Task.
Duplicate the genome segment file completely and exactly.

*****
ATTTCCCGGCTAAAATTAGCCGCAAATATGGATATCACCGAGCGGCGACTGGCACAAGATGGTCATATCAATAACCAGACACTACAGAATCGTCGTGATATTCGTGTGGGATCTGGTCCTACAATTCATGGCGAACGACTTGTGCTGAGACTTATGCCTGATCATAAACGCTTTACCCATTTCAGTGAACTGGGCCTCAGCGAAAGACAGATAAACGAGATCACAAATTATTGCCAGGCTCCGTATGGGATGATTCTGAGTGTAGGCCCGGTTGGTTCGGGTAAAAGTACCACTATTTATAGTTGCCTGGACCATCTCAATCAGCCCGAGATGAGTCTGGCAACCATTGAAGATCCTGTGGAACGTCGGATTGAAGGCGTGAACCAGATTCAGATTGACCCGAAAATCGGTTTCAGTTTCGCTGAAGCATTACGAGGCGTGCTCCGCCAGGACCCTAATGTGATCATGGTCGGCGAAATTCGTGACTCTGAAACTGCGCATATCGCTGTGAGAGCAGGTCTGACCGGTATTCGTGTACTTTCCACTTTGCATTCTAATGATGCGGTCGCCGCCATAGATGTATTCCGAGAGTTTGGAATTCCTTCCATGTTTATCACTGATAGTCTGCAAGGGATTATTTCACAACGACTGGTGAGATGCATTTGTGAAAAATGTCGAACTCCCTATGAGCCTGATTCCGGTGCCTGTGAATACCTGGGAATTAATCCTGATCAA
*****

ATTTCCCGGCTAAAATTAGCCGCAAATATGGATATCACCGAGCGGCGACTGGCACAAGATGGTCATATCAATAACCAGACACTACAGAATCGTCGTGATATTCGTGTGGGATCTGGTCCTACAATTCATGGCGAACGACTTGTGCTGAGACTTATGCCTGATCATAAACGCTTTACCCATTTCAGTGAACTGGGCCTCAGCGAAAGACAGATAAACGAGATCACAAATTATTGCCAGGCTCCGTATGGGATGATTCTGAGTGTAGGCCCGGTTGGTTCGGGTAAAAGTACCACTATTTATAGTTGCCTGGACCATCTCAATCAGCCCGAGATGAGTCTGGCAACCATTGAAGATCCTGTGGAACGTCGGATTGAAGGCGTGAACCAGATTCAGATTGACCCGAAAATCGGTTTCAGTTTCGCTGAAGCATTACGAGGCGTGCTCCGCCAGGACCCTAATGTGATCATGGTCGGCGAAATTCGTGACTCTGAAACTGCGCATATCGCTGTGAGAGCAGGTCTGACCGGTATTCGTGTACTTTCCACTTTGCATTCTAATGATGCGGTCGCCGCCATAGATGTATTCCGAGAGTTTGGAATTCCTTCCATGTTTATCACTGATAGTCTGCAAGGGATTATTTCACAACGACTGGTGAGATGCATTTGTGAAAAATGTCGAACTCCCTATGAGCCTGATTCCGGTGCCTGTGAATACCTGGGAATTAATCCTGATCAA